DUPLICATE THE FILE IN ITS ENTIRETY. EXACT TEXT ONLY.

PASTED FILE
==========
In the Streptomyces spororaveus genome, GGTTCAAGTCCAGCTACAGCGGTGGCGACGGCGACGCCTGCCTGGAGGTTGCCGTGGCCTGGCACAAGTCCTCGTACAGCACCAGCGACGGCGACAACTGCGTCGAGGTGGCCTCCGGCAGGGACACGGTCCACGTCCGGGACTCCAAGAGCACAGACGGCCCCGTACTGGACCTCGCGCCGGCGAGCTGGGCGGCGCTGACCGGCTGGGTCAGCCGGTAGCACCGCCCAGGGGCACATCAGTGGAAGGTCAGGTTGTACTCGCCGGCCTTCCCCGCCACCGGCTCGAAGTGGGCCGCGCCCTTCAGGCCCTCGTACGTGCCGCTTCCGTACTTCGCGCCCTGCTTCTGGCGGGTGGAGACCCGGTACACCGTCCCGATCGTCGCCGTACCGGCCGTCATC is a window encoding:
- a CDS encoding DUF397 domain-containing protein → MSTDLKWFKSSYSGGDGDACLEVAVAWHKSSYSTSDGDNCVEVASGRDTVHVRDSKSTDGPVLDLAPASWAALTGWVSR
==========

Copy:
In the Streptomyces spororaveus genome, GGTTCAAGTCCAGCTACAGCGGTGGCGACGGCGACGCCTGCCTGGAGGTTGCCGTGGCCTGGCACAAGTCCTCGTACAGCACCAGCGACGGCGACAACTGCGTCGAGGTGGCCTCCGGCAGGGACACGGTCCACGTCCGGGACTCCAAGAGCACAGACGGCCCCGTACTGGACCTCGCGCCGGCGAGCTGGGCGGCGCTGACCGGCTGGGTCAGCCGGTAGCACCGCCCAGGGGCACATCAGTGGAAGGTCAGGTTGTACTCGCCGGCCTTCCCCGCCACCGGCTCGAAGTGGGCCGCGCCCTTCAGGCCCTCGTACGTGCCGCTTCCGTACTTCGCGCCCTGCTTCTGGCGGGTGGAGACCCGGTACACCGTCCCGATCGTCGCCGTACCGGCCGTCATC is a window encoding:
- a CDS encoding DUF397 domain-containing protein → MSTDLKWFKSSYSGGDGDACLEVAVAWHKSSYSTSDGDNCVEVASGRDTVHVRDSKSTDGPVLDLAPASWAALTGWVSR